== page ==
Days after the reopening of a key oil field, Libya's National Oil Corporation blamed a group tied to renegade commander Khalifa Hifter for shutting down its production today.
“The armed group, which came from Sebha, stormed the Sharara oil field and pulled their guns on civilian unarmed workers, coercing them to stop production at the field at dawn,” the state-run National Oil Corporation said in a statement.
The Sharara field in southwestern Libya had just resumed operations over the weekend after “lengthy negotiations” between insurgents and the oil corporation over a monthslong blockade. The National Oil Corporation today declared it was no longer legally obligated to fulfill the contract on exports from the oil field due to circumstances beyond its control.
The oil company said the armed group that attacked the southwestern field Monday evening is under the command of Brig. Gen. Mohamed Khalifa, whose forces are linked to Hifter.
However, the Bloomberg news organization, citing "people with knowledge of the situation," reported that some pumping at Sharara was able to resume later today.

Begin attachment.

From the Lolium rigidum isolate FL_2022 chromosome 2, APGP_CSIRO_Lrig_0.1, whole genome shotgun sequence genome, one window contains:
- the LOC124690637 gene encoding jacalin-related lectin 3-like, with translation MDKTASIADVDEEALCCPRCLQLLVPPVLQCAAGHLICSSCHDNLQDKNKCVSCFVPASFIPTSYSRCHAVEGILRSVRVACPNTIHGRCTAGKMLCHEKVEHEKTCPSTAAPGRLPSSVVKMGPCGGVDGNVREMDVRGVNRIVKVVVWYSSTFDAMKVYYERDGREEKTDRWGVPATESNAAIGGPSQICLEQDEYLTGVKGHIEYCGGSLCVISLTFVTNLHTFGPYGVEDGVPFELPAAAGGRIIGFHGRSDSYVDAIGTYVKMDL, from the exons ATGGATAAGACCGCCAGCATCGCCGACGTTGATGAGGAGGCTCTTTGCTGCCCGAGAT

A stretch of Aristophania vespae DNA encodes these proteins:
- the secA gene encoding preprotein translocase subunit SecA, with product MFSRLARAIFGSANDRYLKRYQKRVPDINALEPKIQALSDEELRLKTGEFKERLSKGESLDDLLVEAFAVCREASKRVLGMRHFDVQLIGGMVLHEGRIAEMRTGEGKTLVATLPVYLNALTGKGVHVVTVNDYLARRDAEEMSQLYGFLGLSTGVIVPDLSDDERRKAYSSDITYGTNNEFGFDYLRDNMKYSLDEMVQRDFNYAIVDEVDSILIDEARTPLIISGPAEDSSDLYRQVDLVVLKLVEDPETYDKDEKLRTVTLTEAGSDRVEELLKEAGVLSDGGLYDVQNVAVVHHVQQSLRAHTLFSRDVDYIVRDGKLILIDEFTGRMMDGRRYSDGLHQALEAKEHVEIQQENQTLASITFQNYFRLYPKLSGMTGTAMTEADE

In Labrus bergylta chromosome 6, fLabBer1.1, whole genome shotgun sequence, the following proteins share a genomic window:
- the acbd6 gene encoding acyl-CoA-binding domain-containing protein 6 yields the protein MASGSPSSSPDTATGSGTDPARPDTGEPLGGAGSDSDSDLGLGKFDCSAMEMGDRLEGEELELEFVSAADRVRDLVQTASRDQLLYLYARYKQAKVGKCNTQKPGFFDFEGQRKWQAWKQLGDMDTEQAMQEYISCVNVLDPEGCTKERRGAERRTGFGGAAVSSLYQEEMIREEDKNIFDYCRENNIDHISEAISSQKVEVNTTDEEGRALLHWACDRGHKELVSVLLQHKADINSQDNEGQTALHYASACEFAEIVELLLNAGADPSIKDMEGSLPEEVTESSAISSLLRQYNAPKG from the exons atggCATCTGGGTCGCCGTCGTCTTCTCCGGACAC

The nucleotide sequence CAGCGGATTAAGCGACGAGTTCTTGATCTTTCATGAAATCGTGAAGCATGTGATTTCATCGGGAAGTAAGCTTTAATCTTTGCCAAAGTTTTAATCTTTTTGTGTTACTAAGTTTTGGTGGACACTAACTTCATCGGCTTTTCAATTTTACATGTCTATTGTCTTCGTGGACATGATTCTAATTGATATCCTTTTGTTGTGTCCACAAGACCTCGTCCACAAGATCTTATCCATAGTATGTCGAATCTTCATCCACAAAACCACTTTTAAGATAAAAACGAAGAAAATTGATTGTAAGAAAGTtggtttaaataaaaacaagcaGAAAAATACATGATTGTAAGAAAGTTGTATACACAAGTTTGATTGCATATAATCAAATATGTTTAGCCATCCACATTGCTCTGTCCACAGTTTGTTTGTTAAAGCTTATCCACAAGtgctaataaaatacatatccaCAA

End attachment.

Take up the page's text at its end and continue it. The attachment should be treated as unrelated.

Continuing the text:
Hifter, who controls much of the country’s oil-rich east, is waging a war against the UN-backed, Tripoli-based government with the support of Egypt, the United Arab Emirates and Russia.
In January, tribesmen loyal to Hifter closed down several major oil ports and fields, accusing the government of using oil sales to pay for mercenaries coming from abroad. The Government of National Accord says the resulting blockade has cost the country nearly $5 billion in revenue.
"It is clear that this criminal group places the interests of its commanders and the interests of the foreign powers tampering in Libya above the interest of the country,” the corporation’s chairman said today.
Hifter accepted a cease-fire proposed over the weekend by Egypt, which backs the warlord’s self-styled Libyan National Army. But the UN-backed Government of National Accord, which has been making steady gains around Tripoli, said it will press ahead with its campaign to retake the rest of capital.
Libya is home to the ninth-largest known oil reserves in the world. In a statement, the UN Mission in Libya called for a full lifting of the blockade, which has “needlessly cost the Libyan people.”
“Oil and other natural resources should not in any way, shape or form be instrumentalized as part of the conflict,” the UN Mission in Libya said.